I will build acoustic treatment all day and night (and I have!) if that's a chance to work. I cant be Spending $2000 plus on a sub arrangement.

Jim, got any graphs on how you went before you added your sub?

I get around my null by using DIRAC to help with the missing low mid/bass. Not ideal I know. That's all well and fine when using the computer, but if I want to listen to vinyl playback .....No DRC and my null comes up and slaps me on the arse and says hi. I don't like it at all, but I am mentally fried over the course of 18 months trying to fix it. Ill be watching the thread with interest though and I hope the OP can get it improved.
The multiple subwoofer approach is also a solution to avoid nulls. Described here: mehlau.net > audio > multisub

Here's the result I got with three subs (two crossed at 140 Hz and one at 80 Hz) in a room. No EQ was applied.


Of course. Frequency response isn't everything and one need some treatment to reduce the decay.
Attached Thumbnails
How to treat nulls 2-three-subs-latest.jpg  
Old 9th April 2014
  #19
nms
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Quote:
Originally Posted by Radial185 View Post
So you would look for a spot in the room where 135hz was cancelling or booming? Are you trying to then treat that spot with velocity based absorbtion or other devices?
I looked for the boundary points it was loudest and targeted them for heavy absorption, thus reducing the energy reflected back at the listening position causing phase cancellation.
I typically just use combinations of Roxul, air gaps, and fluffy fiberglass. A layer of Roxul in front of thick fluffy works a little like a membrane trap.
Old 9th April 2014
  #20
Gear Maniac
 

Quote:
Originally Posted by bwo View Post
The multiple subwoofer approach is also a solution to avoid nulls. Described here: mehlau.net > audio > multisub

Here's the result I got with three subs (two crossed at 140 Hz and one at 80 Hz) in a room. No EQ was applied.


Of course. Frequency response is everything and one need some treatment to reduce the decay.
Very interesting thanks. Do you think you could possibly improve a null somewhat with just one subwoofer set right in he right position?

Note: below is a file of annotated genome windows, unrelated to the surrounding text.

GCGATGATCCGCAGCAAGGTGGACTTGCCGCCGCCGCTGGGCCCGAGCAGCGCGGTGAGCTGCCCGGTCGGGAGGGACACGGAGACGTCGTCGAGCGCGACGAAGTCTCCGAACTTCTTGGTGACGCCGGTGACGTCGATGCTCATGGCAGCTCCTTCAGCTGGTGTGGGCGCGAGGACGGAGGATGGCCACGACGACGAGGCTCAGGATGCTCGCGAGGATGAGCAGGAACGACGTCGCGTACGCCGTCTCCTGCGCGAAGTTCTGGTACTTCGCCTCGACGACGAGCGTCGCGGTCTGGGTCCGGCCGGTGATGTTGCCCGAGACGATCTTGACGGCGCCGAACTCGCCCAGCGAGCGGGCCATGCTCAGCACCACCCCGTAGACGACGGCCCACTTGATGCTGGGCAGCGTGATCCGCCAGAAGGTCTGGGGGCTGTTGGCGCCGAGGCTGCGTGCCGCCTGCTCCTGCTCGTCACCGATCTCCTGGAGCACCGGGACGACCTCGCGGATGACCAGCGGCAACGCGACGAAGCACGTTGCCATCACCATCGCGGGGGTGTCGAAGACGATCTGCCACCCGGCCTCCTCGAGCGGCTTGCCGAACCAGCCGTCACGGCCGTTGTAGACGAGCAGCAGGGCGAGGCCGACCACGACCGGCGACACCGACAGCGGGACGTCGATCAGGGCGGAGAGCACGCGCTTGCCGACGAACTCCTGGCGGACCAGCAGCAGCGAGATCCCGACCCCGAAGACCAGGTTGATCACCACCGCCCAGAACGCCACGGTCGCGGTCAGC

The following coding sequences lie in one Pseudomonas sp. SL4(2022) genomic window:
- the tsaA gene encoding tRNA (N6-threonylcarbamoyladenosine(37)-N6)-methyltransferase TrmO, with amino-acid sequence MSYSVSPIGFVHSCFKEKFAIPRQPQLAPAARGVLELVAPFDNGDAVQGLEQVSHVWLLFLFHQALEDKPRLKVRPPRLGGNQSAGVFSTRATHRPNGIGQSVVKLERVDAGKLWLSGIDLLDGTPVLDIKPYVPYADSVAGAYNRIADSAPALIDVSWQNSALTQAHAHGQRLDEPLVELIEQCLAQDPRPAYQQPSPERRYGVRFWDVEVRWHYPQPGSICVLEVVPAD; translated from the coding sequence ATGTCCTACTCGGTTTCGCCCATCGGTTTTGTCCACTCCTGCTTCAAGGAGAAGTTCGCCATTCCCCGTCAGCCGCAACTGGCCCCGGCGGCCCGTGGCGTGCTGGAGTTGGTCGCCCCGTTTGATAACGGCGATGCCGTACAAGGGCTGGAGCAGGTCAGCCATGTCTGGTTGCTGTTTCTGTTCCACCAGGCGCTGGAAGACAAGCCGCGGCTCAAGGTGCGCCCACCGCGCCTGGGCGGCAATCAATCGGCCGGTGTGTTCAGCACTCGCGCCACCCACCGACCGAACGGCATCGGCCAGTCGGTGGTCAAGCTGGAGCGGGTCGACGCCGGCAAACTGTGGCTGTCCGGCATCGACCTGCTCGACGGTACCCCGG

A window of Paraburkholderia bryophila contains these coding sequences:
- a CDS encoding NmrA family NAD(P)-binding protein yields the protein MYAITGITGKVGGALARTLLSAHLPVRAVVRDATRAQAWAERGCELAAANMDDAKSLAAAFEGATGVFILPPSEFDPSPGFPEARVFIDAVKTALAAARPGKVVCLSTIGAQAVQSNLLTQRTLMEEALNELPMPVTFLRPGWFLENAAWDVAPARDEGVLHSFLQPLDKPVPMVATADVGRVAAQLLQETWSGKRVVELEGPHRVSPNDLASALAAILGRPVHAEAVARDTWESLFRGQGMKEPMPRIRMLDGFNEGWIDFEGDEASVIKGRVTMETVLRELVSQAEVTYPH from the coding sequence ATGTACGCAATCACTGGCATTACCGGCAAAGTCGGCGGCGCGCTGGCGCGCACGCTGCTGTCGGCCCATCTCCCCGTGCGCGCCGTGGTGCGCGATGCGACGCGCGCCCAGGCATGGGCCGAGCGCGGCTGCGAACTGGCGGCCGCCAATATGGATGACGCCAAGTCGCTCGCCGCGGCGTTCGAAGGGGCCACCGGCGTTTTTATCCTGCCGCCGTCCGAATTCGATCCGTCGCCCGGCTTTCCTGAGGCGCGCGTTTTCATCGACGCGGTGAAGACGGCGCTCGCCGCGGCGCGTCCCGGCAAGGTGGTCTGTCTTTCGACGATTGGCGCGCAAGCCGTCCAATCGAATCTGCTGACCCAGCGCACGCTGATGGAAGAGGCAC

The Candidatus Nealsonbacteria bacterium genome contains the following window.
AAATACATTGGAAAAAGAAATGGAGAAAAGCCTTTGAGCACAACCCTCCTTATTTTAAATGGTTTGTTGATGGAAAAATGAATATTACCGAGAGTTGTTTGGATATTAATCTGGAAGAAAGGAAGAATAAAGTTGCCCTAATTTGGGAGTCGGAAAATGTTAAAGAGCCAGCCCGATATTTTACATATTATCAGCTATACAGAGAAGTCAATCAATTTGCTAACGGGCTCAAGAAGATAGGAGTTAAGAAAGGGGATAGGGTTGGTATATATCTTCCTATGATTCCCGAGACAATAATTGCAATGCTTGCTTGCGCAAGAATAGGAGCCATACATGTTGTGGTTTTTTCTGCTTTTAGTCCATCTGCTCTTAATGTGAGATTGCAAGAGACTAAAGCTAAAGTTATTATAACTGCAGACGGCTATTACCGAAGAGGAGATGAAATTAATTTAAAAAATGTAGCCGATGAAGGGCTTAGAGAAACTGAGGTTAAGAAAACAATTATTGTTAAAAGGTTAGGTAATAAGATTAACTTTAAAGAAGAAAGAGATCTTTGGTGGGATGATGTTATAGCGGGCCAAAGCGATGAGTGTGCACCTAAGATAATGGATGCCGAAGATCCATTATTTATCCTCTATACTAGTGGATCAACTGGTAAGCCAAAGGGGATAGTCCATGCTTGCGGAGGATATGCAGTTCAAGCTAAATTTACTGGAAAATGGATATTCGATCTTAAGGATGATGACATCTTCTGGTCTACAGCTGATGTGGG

Old 9th April 2014
  #21
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Quote:
Originally Posted by Radial185 View Post
Very interesting thanks. Do you think you could possibly improve a null somewhat with just one subwoofer set right in he right position?
That's impossible to say anything general about. It depends on the modal distribution in the room, placement and the cause of the null.

Remember that treating low frequency modes normally does require substantial treatment because of the size of the wavelengths. And pressure based traps are far more effective then porous material. Unless one has the possibility of building the traps oneself, the cost can be high. It's almost never sufficient to treat low frequencies nulls with simply some thick porous material.
Old 9th April 2014
  #22
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Quote:
Originally Posted by bREAK THE NORM View Post
.....The last six months, I have been bouilding a new studio from scratch.
It's a very small studio, just twelve square meters (3x4) on the inside.
..... bREAK
Interesting build, bREAK!

Just a couple of questions...
1. The empty room measurement you showed,(post #1) is that one speaker, two speakers, mic in aprox listening point or other position?

2. What kind of walls (from inside-out)? Double gypsum, fluffy and wood?

3. Would you mind show us the waterfall?

Best

Ake
Old 9th April 2014
  #23
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Floor bounce null

Quote:
Originally Posted by Jens Eklund View Post
...... But if due to the floor bounce (first order SBIR cancellation due to the floor); it might be tricky to address unless you can accept a large pressure based absorber on the floor … .
+1

I just wonder, will a large (Lo-Q) HH resonator or "Limp Mass" react fast enough to attenuate the first floor bounce?

And how do we estimate how well it is working, as this happens within the first 10 ms...

The rigid floor is usually untreated (no absorber) for different reasons (cleaning, estethics, psycoacoustics, practical) but often also the ”best” low frequency reflector…

Best

Ake
Old 9th April 2014
  #24
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Quote:
Originally Posted by akebrake View Post
+1

I just wonder, will a large (Lo-Q) HH resonator or "Limp Mass" react fast enough to attenuate the first floor bounce?
Yes.

Quote:
Originally Posted by akebrake View Post
And how do we estimate how well it is working, as this happens within the first 10 ms...
We measure ...

Just see what happens to the FR and possibly the excess group delay -plots.
Old 9th April 2014
  #25
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Quote:
Originally Posted by Jens Eklund View Post
...Just see what happens to the FR and possibly the excess group delay -plots.
Thanks for the prompt reply

Excess group delay… I'll have to practice that ... heh

Ake
Old 10th April 2014
  #26
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bREAK THE NORM's Avatar
 

Okey! let's get this party started
There will be many pictures, hope that's ok guys.